The writers of myths, the book says, are seeking to understand and express certain truths about the human experience. To do so, they create mythological accounts in which they personify natural forces. For instance, in the myths of ancient Israel’s neighbors, sea monsters often symbolized forces of cosmic evil.

In Babylonian mythology, Tiamat is the belligerent and monstrous ocean goddess. Another god, Marduk, defeats and kills her, then slits open her corpse lengthwise “like a shellfish.” From these two parts of her body, Marduk forms heaven and earth, and so forth.

But this is nothing like the Bible. Creation was not a battle between squabbling gods, or even between the one God and the forces of nature. God spoke into existence the sea, the land, the skies, and all the creatures dwelling in them and he supervises and maintains everything. Creation is not the carcass of some sea goddess, but the handiwork of the one and only God.

Comparisons between the Bible and mythology are only convincing if one uses very carefully selected portions of the Bible and certain myths. Surprisingly, Campbell’s book about mythology is honest enough to consistently point out the many differences between the Bible and mythology. But doesn’t that destroy his original premise that all myths are basically the same? He seems to be confused, or deceived.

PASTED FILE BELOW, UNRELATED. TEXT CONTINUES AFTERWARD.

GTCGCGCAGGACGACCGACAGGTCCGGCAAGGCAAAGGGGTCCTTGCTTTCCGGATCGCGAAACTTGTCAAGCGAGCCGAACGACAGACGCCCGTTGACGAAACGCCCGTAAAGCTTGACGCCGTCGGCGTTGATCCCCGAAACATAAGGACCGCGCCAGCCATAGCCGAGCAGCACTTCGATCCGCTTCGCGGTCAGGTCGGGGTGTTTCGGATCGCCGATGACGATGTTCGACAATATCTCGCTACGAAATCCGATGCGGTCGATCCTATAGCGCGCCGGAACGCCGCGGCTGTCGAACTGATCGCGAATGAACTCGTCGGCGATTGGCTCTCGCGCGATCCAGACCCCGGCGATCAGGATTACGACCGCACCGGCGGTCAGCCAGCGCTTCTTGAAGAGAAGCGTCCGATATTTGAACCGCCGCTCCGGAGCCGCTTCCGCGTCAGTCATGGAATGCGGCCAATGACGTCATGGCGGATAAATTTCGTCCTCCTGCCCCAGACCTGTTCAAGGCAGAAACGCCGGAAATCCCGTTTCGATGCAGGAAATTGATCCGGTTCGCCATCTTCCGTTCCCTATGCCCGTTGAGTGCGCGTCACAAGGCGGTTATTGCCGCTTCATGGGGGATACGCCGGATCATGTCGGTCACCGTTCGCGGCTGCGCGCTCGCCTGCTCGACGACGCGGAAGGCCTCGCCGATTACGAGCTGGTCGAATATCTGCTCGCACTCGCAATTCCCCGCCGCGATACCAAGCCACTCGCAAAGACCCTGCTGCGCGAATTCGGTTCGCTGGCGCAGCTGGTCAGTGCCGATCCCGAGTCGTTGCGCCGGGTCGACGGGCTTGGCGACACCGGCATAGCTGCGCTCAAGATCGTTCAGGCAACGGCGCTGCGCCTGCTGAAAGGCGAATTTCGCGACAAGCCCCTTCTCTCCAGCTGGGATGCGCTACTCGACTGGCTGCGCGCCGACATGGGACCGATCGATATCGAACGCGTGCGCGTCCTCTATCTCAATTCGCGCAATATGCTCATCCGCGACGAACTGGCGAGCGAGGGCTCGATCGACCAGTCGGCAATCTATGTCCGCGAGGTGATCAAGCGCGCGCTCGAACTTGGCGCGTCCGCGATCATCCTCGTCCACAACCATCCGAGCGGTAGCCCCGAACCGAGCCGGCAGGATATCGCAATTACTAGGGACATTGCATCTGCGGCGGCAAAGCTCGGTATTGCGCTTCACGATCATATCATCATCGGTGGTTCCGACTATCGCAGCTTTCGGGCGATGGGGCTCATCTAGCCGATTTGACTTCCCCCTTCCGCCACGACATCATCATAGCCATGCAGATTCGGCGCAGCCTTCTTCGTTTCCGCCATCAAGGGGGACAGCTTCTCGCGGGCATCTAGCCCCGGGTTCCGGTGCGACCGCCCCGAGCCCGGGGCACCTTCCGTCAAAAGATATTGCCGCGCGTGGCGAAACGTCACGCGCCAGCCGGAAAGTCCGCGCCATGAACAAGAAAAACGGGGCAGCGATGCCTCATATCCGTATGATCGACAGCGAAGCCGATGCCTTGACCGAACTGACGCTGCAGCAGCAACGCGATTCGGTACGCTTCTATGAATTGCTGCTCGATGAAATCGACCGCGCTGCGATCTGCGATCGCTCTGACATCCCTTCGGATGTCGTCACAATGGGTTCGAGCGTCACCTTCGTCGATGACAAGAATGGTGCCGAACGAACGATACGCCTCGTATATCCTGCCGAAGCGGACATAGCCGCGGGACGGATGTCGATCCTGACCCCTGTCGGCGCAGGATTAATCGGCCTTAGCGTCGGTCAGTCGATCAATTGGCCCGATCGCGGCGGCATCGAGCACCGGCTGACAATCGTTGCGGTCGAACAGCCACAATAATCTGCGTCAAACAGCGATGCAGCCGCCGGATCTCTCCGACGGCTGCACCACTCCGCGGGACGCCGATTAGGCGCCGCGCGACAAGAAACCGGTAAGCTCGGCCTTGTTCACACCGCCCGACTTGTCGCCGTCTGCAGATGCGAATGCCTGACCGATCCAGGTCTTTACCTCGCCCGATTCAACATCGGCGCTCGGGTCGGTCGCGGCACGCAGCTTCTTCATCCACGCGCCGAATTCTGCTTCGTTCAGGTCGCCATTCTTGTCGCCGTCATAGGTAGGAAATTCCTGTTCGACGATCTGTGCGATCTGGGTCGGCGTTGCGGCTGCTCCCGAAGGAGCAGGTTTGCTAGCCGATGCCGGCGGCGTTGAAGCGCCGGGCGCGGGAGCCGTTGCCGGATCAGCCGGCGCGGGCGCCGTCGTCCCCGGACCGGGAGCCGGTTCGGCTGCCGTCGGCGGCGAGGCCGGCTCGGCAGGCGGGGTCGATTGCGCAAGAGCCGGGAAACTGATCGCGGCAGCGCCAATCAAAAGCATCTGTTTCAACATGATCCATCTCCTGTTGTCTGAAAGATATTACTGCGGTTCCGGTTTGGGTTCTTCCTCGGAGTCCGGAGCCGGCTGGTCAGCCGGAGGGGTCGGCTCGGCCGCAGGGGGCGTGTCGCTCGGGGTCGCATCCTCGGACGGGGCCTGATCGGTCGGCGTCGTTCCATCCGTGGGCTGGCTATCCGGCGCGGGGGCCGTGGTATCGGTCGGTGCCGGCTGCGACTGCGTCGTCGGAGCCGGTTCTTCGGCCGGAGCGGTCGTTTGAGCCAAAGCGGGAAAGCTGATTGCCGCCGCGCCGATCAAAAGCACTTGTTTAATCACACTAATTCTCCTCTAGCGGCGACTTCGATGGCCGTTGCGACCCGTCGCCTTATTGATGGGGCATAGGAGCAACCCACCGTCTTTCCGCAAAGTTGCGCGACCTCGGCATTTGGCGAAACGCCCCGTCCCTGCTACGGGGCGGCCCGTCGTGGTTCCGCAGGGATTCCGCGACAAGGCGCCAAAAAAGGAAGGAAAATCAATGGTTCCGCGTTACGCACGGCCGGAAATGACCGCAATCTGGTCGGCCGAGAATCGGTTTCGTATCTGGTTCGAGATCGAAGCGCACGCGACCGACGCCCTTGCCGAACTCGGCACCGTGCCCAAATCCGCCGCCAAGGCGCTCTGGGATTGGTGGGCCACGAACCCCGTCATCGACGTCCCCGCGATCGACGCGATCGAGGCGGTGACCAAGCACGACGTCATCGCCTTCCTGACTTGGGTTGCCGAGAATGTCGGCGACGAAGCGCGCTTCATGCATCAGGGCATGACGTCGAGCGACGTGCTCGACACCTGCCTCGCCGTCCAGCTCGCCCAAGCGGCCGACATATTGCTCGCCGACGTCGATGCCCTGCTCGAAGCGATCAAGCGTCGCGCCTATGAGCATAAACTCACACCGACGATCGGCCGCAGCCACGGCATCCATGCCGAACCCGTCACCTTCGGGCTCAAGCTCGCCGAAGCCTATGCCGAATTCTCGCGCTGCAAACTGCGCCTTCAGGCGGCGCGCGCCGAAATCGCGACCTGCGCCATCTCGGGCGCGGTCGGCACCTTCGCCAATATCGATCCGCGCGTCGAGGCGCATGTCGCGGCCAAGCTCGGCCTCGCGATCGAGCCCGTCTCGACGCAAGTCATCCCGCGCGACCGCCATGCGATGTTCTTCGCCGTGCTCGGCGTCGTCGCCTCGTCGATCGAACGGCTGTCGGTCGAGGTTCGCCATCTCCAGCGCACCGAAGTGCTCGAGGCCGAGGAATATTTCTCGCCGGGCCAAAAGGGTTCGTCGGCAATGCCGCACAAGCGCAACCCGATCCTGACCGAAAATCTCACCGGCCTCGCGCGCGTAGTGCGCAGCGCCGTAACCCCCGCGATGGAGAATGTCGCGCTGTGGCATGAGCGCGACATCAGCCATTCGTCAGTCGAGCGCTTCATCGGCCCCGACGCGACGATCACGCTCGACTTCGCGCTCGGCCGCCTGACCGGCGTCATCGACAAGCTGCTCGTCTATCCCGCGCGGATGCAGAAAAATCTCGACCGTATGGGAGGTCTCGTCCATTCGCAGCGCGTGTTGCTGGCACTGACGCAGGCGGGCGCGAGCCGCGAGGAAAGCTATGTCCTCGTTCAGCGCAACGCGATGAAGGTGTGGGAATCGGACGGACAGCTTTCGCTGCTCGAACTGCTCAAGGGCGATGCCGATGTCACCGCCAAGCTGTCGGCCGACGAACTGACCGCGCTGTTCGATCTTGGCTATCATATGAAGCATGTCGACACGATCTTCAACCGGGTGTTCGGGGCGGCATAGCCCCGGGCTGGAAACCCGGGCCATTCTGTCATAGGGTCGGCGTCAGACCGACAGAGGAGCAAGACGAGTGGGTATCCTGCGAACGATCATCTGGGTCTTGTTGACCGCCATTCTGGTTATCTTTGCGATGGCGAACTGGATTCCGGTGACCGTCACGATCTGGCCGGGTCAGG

Probably without realizing it, Campbell makes two important points that are true. First, ancient texts can be very relevant to modern people. Despite all the changes in science and technology, people remain essentially unchanged, still concerned about the same pressing issues and still seeking answers to the same fundamental questions.

The Bible is an ancient book that reveals God’s answers to the most important questions in our lives. Where did we come from? Why are we here? What went wrong? What is the solution? Where are we going? Since God is the Author of the Bible, not people, we can depend on the answers we discover in its pages.